A federal judge dismissed a lawsuit from Sen. Bernie Sanders supporters that claimed county officials across California need to clarify presidential primary rules.
“There’s not a single decision in the history of the universe,” substantiating the suit, U.S. District Court Judge William H. Alsup, said in a short hearing Tuesday afternoon, calling plaintiffs’ allegations “hot air.”
The suit was brought by a coalition of Sanders supporters and the American Independent Party, and claimed counties in California need to clarify voter participation rules ahead of next week’s presidential primary.
Statewide primaries in California, so-called “jungle primaries,” allow any registered voter to cast a ballot for any candidate. The two top finishers advance to the general election, regardless of party affiliation.
Rules governing presidential primaries in California, however, are slightly different, as they are set by the parties themselves. The California Republican Party allows only registered Republicans to cast votes in the presidential primary (so called “closed primaries”), while the Democratic Party allows both registered Democrats and voters with no party affiliation to vote for presidential candidates. As of April, over four million Californians (almost 24 percent of the population) are registered as “no party preference” in California.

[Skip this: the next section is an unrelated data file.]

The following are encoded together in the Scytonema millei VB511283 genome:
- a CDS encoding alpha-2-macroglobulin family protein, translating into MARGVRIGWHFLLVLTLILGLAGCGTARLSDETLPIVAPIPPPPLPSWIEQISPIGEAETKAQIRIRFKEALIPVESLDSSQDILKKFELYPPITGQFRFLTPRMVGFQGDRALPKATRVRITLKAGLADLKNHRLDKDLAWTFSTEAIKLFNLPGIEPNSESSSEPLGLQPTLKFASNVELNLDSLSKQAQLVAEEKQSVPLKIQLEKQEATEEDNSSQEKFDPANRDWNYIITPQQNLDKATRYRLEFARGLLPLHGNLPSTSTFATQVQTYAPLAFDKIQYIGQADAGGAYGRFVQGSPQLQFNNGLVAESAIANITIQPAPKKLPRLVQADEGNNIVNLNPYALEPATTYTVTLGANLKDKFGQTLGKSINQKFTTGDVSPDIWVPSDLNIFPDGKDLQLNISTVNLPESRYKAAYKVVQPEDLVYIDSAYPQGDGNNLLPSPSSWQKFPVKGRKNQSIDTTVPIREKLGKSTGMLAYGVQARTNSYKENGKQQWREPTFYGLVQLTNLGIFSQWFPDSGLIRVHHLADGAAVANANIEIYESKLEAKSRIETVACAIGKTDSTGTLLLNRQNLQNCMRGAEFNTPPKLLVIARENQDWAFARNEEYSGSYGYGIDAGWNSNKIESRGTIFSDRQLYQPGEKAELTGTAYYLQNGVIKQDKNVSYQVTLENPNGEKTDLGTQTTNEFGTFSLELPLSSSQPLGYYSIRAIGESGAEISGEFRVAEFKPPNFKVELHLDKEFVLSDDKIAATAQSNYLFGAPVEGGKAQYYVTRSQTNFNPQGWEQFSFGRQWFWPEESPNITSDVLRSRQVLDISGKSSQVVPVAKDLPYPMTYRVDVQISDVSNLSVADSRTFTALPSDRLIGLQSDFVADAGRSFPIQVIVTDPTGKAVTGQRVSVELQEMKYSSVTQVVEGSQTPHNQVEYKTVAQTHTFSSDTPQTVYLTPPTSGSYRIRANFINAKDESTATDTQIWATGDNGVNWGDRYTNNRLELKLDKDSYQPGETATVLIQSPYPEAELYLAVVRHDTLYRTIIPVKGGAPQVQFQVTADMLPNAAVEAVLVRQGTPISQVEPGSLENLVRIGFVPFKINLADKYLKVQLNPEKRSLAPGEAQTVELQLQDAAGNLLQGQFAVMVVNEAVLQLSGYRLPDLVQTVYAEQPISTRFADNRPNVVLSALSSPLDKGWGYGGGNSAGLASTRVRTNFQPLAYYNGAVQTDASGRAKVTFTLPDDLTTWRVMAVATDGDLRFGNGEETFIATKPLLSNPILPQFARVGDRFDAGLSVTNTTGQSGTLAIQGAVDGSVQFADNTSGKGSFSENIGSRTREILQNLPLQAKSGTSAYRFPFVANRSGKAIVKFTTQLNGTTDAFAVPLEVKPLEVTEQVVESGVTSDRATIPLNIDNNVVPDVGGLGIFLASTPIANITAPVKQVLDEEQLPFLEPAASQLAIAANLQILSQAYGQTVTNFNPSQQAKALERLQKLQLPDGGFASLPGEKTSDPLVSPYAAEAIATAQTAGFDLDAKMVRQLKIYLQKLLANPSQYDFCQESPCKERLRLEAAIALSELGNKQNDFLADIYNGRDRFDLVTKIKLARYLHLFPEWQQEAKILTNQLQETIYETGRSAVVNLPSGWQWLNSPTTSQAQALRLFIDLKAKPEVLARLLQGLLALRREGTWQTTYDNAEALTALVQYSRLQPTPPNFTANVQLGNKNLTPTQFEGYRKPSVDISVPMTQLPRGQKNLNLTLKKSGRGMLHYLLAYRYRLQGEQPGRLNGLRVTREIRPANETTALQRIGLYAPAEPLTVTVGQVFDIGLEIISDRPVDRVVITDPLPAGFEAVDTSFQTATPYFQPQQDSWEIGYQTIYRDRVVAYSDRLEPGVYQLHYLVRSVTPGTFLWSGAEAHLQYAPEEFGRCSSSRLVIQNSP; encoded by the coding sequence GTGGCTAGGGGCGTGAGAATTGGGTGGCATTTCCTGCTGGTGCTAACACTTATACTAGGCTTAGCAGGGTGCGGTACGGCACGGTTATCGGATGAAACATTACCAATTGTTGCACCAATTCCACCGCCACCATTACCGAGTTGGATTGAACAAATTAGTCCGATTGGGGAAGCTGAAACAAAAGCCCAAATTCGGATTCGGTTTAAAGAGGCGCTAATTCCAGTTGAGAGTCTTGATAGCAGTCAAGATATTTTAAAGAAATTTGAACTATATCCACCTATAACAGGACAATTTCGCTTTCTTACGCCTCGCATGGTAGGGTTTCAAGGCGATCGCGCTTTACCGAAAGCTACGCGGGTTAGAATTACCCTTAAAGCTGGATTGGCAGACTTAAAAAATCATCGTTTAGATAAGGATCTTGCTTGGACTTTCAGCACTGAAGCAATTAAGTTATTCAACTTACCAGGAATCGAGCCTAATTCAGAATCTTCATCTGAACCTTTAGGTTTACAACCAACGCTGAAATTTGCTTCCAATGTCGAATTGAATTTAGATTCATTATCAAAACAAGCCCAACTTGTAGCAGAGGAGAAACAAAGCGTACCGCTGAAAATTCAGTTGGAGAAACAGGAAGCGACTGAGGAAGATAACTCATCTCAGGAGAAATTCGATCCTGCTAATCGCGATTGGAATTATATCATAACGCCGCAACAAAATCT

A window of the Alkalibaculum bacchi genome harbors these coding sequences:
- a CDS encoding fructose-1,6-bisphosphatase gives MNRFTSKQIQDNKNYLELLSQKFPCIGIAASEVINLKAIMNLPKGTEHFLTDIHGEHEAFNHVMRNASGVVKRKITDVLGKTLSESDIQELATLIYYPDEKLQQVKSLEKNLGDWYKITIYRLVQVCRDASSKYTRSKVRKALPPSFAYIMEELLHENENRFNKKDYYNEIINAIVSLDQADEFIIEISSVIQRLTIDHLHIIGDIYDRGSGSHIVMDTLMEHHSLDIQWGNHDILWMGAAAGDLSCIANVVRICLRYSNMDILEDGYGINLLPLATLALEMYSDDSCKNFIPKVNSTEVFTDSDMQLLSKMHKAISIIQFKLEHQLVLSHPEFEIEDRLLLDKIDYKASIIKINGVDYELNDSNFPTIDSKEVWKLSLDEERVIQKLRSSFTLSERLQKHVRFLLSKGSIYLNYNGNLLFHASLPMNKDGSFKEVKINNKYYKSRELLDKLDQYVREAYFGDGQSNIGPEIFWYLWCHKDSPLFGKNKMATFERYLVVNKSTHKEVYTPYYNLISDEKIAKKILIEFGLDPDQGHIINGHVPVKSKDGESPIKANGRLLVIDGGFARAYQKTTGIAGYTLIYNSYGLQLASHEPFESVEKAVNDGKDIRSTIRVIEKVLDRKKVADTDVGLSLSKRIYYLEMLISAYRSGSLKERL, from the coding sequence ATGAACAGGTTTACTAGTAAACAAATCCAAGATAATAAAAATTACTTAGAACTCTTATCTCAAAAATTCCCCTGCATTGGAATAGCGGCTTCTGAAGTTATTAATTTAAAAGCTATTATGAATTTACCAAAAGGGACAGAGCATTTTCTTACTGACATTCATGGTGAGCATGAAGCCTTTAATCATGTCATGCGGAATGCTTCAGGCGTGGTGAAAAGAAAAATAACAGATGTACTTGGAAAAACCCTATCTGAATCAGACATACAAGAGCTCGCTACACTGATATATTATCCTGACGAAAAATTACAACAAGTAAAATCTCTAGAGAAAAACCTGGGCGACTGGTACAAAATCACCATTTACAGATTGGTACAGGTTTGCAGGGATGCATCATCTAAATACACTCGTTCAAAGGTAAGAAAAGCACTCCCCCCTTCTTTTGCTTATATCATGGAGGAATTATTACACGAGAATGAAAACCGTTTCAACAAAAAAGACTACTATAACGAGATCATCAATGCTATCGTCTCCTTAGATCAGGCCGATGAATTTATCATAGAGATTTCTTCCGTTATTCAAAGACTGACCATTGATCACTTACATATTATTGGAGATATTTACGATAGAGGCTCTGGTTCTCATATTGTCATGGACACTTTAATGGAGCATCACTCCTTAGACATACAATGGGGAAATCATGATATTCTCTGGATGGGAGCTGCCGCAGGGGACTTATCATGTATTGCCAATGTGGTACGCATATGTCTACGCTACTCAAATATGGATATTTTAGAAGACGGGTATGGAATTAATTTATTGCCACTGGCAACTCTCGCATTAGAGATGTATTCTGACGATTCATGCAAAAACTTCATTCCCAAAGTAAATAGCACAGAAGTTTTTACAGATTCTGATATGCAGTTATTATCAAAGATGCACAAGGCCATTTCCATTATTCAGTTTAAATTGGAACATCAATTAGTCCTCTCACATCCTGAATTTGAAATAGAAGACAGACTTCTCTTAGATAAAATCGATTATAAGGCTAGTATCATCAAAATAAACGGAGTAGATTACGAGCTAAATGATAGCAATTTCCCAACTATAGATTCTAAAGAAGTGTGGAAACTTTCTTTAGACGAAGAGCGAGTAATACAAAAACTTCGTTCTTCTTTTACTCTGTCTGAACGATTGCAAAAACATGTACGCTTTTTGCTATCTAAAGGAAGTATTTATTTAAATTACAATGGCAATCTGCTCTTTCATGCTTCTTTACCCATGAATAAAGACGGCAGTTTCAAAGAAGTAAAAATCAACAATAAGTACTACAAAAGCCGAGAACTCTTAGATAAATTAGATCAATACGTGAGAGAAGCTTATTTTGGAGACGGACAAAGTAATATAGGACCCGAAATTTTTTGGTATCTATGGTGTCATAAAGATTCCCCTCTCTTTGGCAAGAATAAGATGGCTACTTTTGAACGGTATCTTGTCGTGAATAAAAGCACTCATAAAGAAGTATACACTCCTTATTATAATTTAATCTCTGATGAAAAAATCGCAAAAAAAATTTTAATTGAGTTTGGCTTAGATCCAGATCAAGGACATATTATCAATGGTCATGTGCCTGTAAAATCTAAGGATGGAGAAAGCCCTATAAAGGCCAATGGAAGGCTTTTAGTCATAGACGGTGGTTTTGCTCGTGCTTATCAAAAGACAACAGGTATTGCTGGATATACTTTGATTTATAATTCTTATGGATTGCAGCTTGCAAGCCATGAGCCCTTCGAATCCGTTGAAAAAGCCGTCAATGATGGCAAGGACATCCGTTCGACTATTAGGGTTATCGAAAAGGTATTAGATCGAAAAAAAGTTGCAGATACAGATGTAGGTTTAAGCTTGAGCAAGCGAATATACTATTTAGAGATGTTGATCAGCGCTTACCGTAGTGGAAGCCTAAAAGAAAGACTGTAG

“No party preference” voters who cast ballots by mail and who intend to vote in the Democratic primary, must request a Democratic primary ballot from county officials. Otherwise, the ballot they receive will have a blank space where partisan ballots list presidential candidates.
Supporters of Sanders, who has done well with unaffiliated voters but struggled in closed primaries, brought the suit alleging an equal protection violation, saying county officials had not done enough to inform voters about vote by mail procedures. (RELATED: Sanders Campaign Complains: Democratic Party Is Not ‘Fair’ [VIDEO])
“They’re being treated arbitrarily, and with a much higher degree of confusion,” said plantiff counsel William M. Simpich.
Judge Alsup, a Clinton appointee, disagreed.
“There’s absolutely no showing of any federal violation,” he said.
Alsup also rejected additional motions from the plaintiffs, who requested that volunteers at polling places be required to explain voting procedures to “no party preference” voters in presidential primaries, and that the deadline for new voter registration be extended to the day of the primary.
“The citizens of California are smart enough to know what their rights are,” he said, before wondering why plaintiffs had waited days before the primary to lodge a complaint against long established rules.
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